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I have poured that fat into a carefully and slowly pre-heated jar whilst it was still in hot water in a large pot with plenty of room to spare. This has reduced the thermal shock to the glass so it reduces the risk of it breaking, and also should the glass break, all the shards and hot fat would be in the pot and not on my crotch, which is a definitive plus in my book. I was impatient so I have weighed the jar whilst it was still warm.

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The empty jar weighs 370 g, with the fat it weighs 637 g, so I have 267 g (0,58 pounds in silly units) of rendered tallow. That is a lot more than I have expected from two bones.

So in the end I have got some clean-ish big pieces of bone and a jar with tallow.

© Charly, all rights reserved. Click for full size.

© Charly, all rights reserved. Click for full size.

And since I have begun, I will now continue until all bones are processed. It will take me about a week and if none are spoiled, I could end up with more bone and tallow than I think I will ever need.

And what shall I use the tallow for? I have already devised some recipes for dubbin and stropping/polishing compounds that work well with lard. But I always felt bad using consumption grade lard for these things. Now I have tallow to use instead and I won’t be wasting food.

As far as costs go, the bone pieces are the main product here. Those cannot be bought, and would not be cheap if they could. To undergo this much work for the tallow alone would not be cost-effective at all. The main used resource is water, of which I have overabundance this year, and electricity, which still should not be a too big peak compared to our normal consumption.



  1. kestrel says

    What a project! Your bone looks great, very usable. The idea of also getting tallow is really a good one. Nice to have that on hand.

    If you sawed all that bone with a hacksaw, you have a very steady hand indeed!

  2. Jazzlet says

    I suppose that with no blood flowing the marrow cavity is sealed and likely to be sterile in a healthy individual, I’m very glad for your sake that this is so, that amount of rancid fat would be foul. Fine work.
    A pendantic note, you strained the fat through cotton wool, not gauze, gauze is woven.

  3. lochaber says

    when I was a kid/teen, there was a local farm field with cow bones scattered about.

    despite living in a very rural area at the time, I didn’t (and still don’t…) know much about how farming operations were conducted, but this particular stretch of pasture had a cow or two die off every year or so, and was just left to rot.

    So, once I “discovered” this field, I would frequently make scavenging trips out there, and drag back cow femurs (made neat clubs), cow vertebra (made neat bola), cow skulls (made… uh… not much, but looked cool?), cow horns (made not a lot, but was kinda fun to work with, despite the smell when cutting/sanding them…), and assorted other skeletal pieces of cow. I did cut up and carve up and sand some of the bones in addition to the horns, but they were long-dead pieces that had pretty much naturally decayed and been sun bleached to not much more than their mineral components.

    Not much to add, but I think it contributed to me learning a bit about biology and anatomy at a slightly earlier age than most, and it was kinda a cool experience working with bone and horn as a crafting material. Horn is quite pretty when polished up, but you wouldn’t tell from how it looks on the cow or the skull…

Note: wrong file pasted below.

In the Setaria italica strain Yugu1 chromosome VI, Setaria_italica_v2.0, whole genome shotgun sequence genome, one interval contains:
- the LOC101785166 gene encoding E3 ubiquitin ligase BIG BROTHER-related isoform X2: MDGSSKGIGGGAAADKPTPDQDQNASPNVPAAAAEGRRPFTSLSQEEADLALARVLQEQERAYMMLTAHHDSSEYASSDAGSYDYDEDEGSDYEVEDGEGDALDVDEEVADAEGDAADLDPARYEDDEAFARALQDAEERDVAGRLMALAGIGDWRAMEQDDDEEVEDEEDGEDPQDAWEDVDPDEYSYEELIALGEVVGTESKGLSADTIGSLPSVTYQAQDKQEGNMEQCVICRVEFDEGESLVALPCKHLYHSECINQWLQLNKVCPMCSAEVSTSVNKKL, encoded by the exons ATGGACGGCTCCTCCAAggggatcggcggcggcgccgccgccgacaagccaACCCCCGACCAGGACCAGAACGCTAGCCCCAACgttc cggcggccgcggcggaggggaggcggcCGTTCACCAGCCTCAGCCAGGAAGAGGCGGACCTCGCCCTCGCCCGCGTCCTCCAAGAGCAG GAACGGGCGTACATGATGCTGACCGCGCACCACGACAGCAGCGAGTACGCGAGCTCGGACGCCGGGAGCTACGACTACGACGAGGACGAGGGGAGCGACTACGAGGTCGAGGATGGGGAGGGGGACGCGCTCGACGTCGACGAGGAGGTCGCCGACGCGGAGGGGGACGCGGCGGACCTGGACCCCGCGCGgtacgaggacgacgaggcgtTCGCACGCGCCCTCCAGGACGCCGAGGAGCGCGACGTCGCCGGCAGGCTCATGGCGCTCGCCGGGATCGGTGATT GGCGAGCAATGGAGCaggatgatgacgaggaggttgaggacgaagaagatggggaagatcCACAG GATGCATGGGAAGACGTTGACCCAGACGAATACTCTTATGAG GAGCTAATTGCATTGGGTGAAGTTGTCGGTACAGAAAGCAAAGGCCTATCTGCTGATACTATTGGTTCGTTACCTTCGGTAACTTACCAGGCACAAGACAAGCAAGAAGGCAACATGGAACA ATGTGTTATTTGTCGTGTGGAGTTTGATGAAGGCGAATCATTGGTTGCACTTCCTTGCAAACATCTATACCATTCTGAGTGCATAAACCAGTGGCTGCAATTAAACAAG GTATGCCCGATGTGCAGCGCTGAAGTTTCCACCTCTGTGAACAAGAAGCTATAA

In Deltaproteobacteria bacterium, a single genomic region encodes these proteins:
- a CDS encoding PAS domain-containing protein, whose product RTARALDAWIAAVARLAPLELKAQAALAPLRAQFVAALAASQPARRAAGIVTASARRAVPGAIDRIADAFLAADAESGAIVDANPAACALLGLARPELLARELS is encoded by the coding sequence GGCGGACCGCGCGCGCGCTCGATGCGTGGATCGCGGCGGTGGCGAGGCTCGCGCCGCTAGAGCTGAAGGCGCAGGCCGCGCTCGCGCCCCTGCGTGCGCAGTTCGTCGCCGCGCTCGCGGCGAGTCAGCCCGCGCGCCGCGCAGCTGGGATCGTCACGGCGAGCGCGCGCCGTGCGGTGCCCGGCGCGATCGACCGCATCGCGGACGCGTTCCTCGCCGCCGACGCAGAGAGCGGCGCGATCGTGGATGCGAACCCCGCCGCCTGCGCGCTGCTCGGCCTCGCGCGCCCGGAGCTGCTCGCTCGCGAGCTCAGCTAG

4. says

    @kestrel, I do hope the tallow really comes in handy. I already have over 700 g and at this rate, I could have over 1,5 kilo (over 3 pounds). Sawing the bone was not that difficult, really. Once the ends were off, I could put it in the vise and saw it lengthwise. And since the bone was raw, it really was easier to cut than boiled one.
    @Jazzlet, pedant away, I do not mind. I could not remember the proper English terminus technicus and I was too lazy to look it up.
    @chigau, that is the next step, I do have several anthills in my garden, although they are very small. I do hope they clean up the remaining pieces of sinew and cartilage. I will possibly even bury some of the bone into the ground, it gets nice creamy color that way and looks quite interesting and nice in my opinion.
    @lochaber, I would love to have an opportunity to get my bones on naturally cleaned bones and cow horns like that for free. I am quite envious, for I have to pay for both bones and horns and they are difficult to get and not cheap. Especially the horns, because here most cows have them cauterized (which is barbaric and should be banned) or are hornless breeds. I have yet to find someone who sells unprocessed horns. And beeswax. Everyone seems to be selling finished products made from these only. At least with beeswax I got lucky so I have some for now, but once that is gone I am buggered.

  5. fusilier says

    I. Am. Impressed.
    (Can you get dermestid beetles in the EU? We used them all the time in grad school to deflesh skeletons. I _do_ understand that you are doing this on the cheap.)


    James 2:24

  6. says

    @fusilier, I might be able to get the beetles via my science contacts at my former alma mater or in the local museum, but I am not equipped to care for them and I do not even want to. They are excellent for preparing skeletons, but they do require a lot of care, they can wreck your home if they escape and they do take their time too. But using them would have the undeniable advantage of not exposing the bones to elevated temperatures at all.

  7. lorn says

    Don’t forget that the bone itself is valuable.

    Bone handles on tools are subtly grippy. The bone as a material is like a fine-grain hardwood but significantly more porous so it doesn’t get as slippery. Unlike wood, that can swell and rot, bone is resistant to direct damage from water. Bone, on the other hand, is more likely crack and splinter.

    Bone meal is a fine soil amendment that adds calcium. Bone chips and powder can be used for sandblasting, manual polishing and as a filler if you use the right glue.

    Some early warriors favored bone points and blades because they are light and quick, and their porous nature more reliably carries poison or bacteria into the wound. A bone point that breaks off in the flesh, even without poison or intentional contamination, is highly likely to cause a major infection.